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Good survival story for young male readers, decent picture of restorative justice principles - Kurt Conner - South Hadley, MA USA
I participate in a restorative justice program similar to the one Mikaelsen describes, and I read this book on the recommendation from a fellow volunteer. It is, first and foremost, a novel for young adult readers, so it never claims to be outstanding literature, but it succeeds as an exploration of personal growth and development that can (hopefully) occur for participants in restorative/circle justice groups. Essentially, the story follows an angry young man as he commits a violent crime and then engages in a dialogue designed to restore the community and reveal his connections to those around him. The morality is a bit heavy-handed (one character, Edwin, never speaks except to dispense his traditional Native American views and occasionally offer hints as to a troubled past), but it is presented with honesty and respect, and I recommend the book to volunteers and potential volunteers. I was personally a bit uncomfortable with the Circle of Life spirituality presented, as it is not entirely consistent with Biblical Christianity (even if all creation is connected in a circle that demands respect, God is sovereign over that circle and not somehow just a part of it), but the basic messages about love and forgiveness and respect and healing are quite beautiful and can easily be related to a more Biblical analysis of the protagonist's situation and his needs.

Also, as a simple survival adventure story, this book draws favorable comparisons to the classic Hatchet, so I recommend this book even for adolescents who will skip the emotional struggles and focus on the storms and the mauling and the shelter-building and bug-eating.



Touching Spirit Bear Book Review - Scott B. Perry - Bristol, Connecticut United States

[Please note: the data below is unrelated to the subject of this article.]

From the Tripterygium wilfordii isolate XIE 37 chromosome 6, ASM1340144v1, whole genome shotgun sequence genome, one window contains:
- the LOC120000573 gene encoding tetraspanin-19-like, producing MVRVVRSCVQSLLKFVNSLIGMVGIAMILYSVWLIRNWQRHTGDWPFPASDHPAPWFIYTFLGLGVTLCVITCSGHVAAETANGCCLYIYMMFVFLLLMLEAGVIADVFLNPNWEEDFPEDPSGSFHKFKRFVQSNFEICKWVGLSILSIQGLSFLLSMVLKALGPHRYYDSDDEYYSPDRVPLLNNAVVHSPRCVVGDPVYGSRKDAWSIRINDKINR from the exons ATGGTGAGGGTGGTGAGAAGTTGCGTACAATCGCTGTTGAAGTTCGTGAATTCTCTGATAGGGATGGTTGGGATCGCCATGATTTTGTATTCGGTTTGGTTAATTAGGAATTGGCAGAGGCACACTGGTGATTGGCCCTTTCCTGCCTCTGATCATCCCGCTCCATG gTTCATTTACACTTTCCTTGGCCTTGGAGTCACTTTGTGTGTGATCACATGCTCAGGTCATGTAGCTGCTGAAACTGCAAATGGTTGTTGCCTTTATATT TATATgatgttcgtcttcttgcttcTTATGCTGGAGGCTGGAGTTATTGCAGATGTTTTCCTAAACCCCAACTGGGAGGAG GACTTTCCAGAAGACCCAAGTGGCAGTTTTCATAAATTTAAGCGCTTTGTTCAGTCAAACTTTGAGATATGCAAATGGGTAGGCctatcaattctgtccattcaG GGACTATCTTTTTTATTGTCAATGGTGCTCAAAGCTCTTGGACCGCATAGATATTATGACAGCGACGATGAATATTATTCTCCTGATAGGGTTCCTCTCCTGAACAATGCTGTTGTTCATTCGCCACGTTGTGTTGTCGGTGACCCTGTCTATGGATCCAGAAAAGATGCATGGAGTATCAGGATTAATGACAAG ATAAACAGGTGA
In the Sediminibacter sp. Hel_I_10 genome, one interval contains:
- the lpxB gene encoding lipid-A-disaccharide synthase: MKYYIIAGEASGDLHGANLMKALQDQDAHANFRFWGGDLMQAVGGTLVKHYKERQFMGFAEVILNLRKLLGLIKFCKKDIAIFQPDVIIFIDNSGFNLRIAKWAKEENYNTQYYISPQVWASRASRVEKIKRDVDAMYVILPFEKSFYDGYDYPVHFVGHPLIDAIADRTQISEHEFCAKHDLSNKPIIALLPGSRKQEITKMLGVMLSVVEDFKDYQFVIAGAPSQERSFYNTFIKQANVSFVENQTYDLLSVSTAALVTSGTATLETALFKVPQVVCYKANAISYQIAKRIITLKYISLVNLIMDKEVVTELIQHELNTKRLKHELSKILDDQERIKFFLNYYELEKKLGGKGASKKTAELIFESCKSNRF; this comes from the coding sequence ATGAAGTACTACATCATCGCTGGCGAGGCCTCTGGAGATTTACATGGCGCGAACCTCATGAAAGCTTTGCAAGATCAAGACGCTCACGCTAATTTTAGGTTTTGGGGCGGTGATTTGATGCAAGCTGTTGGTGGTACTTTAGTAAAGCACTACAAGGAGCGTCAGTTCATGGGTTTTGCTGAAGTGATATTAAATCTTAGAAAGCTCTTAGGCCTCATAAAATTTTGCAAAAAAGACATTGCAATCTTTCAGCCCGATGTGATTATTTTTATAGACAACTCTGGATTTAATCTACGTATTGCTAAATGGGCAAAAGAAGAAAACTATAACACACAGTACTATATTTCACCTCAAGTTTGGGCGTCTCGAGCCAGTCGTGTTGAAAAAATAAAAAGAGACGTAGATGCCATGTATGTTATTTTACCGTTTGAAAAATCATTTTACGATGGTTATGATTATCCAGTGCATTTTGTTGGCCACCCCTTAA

I read Touching Spirit Bear by Ben Mikaelsen and I loved it.
The book is about a teenager named Cole Mathews who has anger issues that lead him to commit many crimes wihtin the city of Minneapolis. He decided to brag about his latest crime and then a classmate turned him in. Cole denied everything and then beat up the kid who turned him in, a boy named Peter Driscal. Cole applied for Circle Justice afterward, a system of justice that promotes forgivness instead of punishment. Cole failed and was banished to a remote Alaskan island where the real story begins. At the begining of Cole's banishment, he burned down the hut Garvey and Edwin made and failed at escaping. He then provoked and was mauled by a Spirit Bear he saw repeatedly before that. After returning to the island from a hospital, he was able to heal inside and decided to try to help Peter heal. Peter came and was showing no kindness to Cole for most of the time. But finaly at the end, when they both saw the spirit bear, they became friends.
This book sadly has little to no examples of simile or metaphor in it.
The book has lots of imagery though, and I can give a few examples. One says:"Cole's stomach churned and cramped harder". Another says:"Cole squirted on a glop of ketchup and then devoured his hot dog.
The characterization in this book is rich. For example, Cole goes from a violent, rough, delinquent to a gentle, thoughtful boy.
The plot can get a little twisted with all the flashbacks and areas of description that goes so deep that you forget whats happening.
The book's flashbacks are exeptable since they provide good back story, insight, and answers to questions.
The book uses personification on the animals, and sometimes the environment and it makes things interesting. Like when Cole has to explain his animal dances and it is used astoundingly.
The dialogue is filled with powerful sayings and language.
I loved this book in the end.



Amazing - -
This book is amazing. It's about a total rebel who thinks everyone hates him. In the beginging he beats up this kid and curb stomps him it's so cool.



Excellent book for Middle School Boys - ked - massachusetss
My son is 12, and really hates to read.

He loved this book so much, he was constantly updating me on the story.

I do not enjoy reading either (not fiction anyway). My attention needs to be grabbed by page 3, or I'm not going any further.

I decided to read the book at the same time as my son, and loved it!